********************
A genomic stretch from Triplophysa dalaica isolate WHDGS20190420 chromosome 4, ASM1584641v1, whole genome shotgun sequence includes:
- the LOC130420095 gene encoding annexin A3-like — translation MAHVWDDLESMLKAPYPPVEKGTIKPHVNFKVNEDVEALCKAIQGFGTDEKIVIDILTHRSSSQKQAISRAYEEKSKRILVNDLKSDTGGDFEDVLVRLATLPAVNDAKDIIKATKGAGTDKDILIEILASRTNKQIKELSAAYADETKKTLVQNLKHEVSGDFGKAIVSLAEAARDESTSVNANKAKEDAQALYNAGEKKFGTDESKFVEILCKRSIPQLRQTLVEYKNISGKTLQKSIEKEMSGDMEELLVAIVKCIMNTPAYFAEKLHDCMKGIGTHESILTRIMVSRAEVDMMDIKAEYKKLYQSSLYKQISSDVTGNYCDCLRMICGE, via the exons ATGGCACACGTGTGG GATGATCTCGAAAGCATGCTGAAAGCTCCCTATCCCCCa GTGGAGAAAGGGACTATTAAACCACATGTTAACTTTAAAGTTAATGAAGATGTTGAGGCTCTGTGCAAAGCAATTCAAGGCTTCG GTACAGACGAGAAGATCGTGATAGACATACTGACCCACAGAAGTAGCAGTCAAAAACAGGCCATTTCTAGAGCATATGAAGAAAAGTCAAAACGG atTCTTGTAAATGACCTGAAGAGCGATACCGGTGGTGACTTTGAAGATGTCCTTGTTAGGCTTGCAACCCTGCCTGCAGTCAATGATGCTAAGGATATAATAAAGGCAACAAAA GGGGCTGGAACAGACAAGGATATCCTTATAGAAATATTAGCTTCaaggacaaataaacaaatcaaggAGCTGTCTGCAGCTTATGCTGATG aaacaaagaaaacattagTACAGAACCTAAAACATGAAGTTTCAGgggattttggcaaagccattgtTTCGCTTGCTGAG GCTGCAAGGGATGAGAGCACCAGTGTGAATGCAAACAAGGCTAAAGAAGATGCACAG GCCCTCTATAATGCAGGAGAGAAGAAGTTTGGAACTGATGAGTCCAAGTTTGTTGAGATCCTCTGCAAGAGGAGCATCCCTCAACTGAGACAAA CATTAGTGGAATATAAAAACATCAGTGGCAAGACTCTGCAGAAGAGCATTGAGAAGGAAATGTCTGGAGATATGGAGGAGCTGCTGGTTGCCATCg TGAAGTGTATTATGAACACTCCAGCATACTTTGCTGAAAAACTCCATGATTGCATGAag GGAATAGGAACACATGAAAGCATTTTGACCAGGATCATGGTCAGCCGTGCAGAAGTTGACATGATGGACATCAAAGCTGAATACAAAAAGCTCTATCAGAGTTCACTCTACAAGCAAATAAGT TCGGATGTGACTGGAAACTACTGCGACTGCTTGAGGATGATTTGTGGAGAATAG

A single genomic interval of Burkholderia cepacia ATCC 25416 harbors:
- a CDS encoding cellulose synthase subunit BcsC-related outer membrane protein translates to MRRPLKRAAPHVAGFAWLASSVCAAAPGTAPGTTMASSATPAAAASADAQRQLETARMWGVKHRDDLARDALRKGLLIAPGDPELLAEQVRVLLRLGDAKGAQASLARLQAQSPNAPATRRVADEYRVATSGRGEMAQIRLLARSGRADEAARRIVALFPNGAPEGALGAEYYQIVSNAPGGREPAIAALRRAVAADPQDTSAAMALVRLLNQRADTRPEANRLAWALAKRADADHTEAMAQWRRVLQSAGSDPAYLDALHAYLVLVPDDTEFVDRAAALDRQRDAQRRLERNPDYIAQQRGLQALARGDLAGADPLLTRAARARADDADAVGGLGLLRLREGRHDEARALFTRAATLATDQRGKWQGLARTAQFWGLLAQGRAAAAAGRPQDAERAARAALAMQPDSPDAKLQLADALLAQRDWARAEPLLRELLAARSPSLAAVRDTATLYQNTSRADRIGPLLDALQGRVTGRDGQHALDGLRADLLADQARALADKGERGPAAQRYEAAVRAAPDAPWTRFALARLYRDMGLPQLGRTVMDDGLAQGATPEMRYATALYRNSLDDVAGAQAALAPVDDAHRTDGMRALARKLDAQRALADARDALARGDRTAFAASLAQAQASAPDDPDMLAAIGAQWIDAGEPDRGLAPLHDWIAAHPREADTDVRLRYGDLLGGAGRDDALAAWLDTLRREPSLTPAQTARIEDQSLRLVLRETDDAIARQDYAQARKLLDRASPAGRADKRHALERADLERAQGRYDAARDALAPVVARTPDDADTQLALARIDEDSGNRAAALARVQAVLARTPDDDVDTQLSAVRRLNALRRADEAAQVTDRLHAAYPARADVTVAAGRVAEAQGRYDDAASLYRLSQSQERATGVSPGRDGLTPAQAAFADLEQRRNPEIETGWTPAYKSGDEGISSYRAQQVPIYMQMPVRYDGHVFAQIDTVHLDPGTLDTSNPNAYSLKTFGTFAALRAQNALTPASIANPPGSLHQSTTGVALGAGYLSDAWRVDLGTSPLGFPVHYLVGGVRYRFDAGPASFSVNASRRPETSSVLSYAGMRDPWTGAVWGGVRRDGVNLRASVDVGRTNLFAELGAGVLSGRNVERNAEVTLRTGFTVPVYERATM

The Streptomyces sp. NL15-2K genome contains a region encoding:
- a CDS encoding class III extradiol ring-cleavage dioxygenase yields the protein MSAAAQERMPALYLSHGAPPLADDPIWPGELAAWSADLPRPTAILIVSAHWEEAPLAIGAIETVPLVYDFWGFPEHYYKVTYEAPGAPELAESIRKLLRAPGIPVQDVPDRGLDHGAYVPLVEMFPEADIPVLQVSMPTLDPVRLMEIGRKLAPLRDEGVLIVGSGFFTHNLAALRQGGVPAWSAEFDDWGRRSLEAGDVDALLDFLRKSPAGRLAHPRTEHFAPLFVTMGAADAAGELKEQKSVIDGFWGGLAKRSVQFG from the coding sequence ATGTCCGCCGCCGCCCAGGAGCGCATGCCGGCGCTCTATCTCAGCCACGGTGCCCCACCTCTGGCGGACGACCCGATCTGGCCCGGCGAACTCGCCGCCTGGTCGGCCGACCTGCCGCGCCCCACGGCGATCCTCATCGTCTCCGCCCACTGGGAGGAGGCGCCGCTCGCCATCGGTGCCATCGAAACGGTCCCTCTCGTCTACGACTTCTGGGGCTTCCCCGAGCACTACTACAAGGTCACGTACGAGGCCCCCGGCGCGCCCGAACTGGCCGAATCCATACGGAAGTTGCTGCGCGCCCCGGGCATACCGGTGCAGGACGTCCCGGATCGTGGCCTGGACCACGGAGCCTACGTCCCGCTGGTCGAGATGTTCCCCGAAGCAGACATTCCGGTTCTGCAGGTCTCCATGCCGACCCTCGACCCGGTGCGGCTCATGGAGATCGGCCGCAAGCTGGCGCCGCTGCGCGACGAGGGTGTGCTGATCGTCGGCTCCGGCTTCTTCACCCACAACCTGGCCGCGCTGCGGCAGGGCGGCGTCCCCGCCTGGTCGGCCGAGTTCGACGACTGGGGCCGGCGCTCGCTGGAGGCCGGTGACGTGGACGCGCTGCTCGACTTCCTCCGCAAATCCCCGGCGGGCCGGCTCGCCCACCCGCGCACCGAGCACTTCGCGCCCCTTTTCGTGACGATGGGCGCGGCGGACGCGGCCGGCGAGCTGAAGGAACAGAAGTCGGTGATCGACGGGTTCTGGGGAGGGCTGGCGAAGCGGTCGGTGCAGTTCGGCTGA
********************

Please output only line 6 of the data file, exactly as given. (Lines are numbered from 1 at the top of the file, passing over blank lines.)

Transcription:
- a CDS encoding class III extradiol ring-cleavage dioxygenase yields the protein MSAAAQERMPALYLSHGAPPLADDPIWPGELAAWSADLPRPTAILIVSAHWEEAPLAIGAIETVPLVYDFWGFPEHYYKVTYEAPGAPELAESIRKLLRAPGIPVQDVPDRGLDHGAYVPLVEMFPEADIPVLQVSMPTLDPVRLMEIGRKLAPLRDEGVLIVGSGFFTHNLAALRQGGVPAWSAEFDDWGRRSLEAGDVDALLDFLRKSPAGRLAHPRTEHFAPLFVTMGAADAAGELKEQKSVIDGFWGGLAKRSVQFG from the coding sequence ATGTCCGCCGCCGCCCAGGAGCGCATGCCGGCGCTCTATCTCAGCCACGGTGCCCCACCTCTGGCGGACGACCCGATCTGGCCCGGCGAACTCGCCGCCTGGTCGGCCGACCTGCCGCGCCCCACGGCGATCCTCATCGTCTCCGCCCACTGGGAGGAGGCGCCGCTCGCCATCGGTGCCATCGAAACGGTCCCTCTCGTCTACGACTTCTGGGGCTTCCCCGAGCACTACTACAAGGTCACGTACGAGGCCCCCGGCGCGCCCGAACTGGCCGAATCCATACGGAAGTTGCTGCGCGCCCCGGGCATACCGGTGCAGGACGTCCCGGATCGTGGCCTGGACCACGGAGCCTACGTCCCGCTGGTCGAGATGTTCCCCGAAGCAGACATTCCGGTTCTGCAGGTCTCCATGCCGACCCTCGACCCGGTGCGGCTCATGGAGATCGGCCGCAAGCTGGCGCCGCTGCGCGACGAGGGTGTGCTGATCGTCGGCTCCGGCTTCTTCACCCACAACCTGGCCGCGCTGCGGCAGGGCGGCGTCCCCGCCTGGTCGGCCGAGTTCGACGACTGGGGCCGGCGCTCGCTGGAGGCCGGTGACGTGGACGCGCTGCTCGACTTCCTCCGCAAATCCCCGGCGGGCCGGCTCGCCCACCCGCGCACCGAGCACTTCGCGCCCCTTTTCGTGACGATGGGCGCGGCGGACGCGGCCGGCGAGCTGAAGGAACAGAAGTCGGTGATCGACGGGTTCTGGGGAGGGCTGGCGAAGCGGTCGGTGCAGTTCGGCTGA